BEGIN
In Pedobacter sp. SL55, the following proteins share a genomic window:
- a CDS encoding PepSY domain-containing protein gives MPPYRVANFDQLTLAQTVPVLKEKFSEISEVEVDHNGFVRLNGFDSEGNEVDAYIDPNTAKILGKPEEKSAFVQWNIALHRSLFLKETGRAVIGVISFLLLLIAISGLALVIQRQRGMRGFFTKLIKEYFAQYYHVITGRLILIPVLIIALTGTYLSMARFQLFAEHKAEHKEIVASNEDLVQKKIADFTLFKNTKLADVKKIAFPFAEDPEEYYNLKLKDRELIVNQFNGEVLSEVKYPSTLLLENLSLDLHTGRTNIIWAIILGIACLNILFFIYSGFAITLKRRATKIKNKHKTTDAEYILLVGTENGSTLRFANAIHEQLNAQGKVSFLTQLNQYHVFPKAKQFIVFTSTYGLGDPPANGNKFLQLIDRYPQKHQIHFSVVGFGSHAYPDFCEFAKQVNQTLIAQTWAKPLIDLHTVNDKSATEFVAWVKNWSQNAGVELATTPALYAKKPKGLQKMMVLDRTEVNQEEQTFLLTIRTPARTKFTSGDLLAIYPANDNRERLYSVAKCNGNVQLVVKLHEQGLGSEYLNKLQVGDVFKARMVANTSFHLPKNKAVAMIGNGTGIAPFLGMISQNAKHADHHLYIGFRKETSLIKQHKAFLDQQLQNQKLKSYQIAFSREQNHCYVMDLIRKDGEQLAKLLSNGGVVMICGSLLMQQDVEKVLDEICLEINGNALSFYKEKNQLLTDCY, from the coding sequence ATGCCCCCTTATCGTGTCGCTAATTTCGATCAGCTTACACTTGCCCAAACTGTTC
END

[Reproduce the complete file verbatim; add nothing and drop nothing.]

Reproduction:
In Pedobacter sp. SL55, the following proteins share a genomic window:
- a CDS encoding PepSY domain-containing protein gives MPPYRVANFDQLTLAQTVPVLKEKFSEISEVEVDHNGFVRLNGFDSEGNEVDAYIDPNTAKILGKPEEKSAFVQWNIALHRSLFLKETGRAVIGVISFLLLLIAISGLALVIQRQRGMRGFFTKLIKEYFAQYYHVITGRLILIPVLIIALTGTYLSMARFQLFAEHKAEHKEIVASNEDLVQKKIADFTLFKNTKLADVKKIAFPFAEDPEEYYNLKLKDRELIVNQFNGEVLSEVKYPSTLLLENLSLDLHTGRTNIIWAIILGIACLNILFFIYSGFAITLKRRATKIKNKHKTTDAEYILLVGTENGSTLRFANAIHEQLNAQGKVSFLTQLNQYHVFPKAKQFIVFTSTYGLGDPPANGNKFLQLIDRYPQKHQIHFSVVGFGSHAYPDFCEFAKQVNQTLIAQTWAKPLIDLHTVNDKSATEFVAWVKNWSQNAGVELATTPALYAKKPKGLQKMMVLDRTEVNQEEQTFLLTIRTPARTKFTSGDLLAIYPANDNRERLYSVAKCNGNVQLVVKLHEQGLGSEYLNKLQVGDVFKARMVANTSFHLPKNKAVAMIGNGTGIAPFLGMISQNAKHADHHLYIGFRKETSLIKQHKAFLDQQLQNQKLKSYQIAFSREQNHCYVMDLIRKDGEQLAKLLSNGGVVMICGSLLMQQDVEKVLDEICLEINGNALSFYKEKNQLLTDCY, from the coding sequence ATGCCCCCTTATCGTGTCGCTAATTTCGATCAGCTTACACTTGCCCAAACTGTTC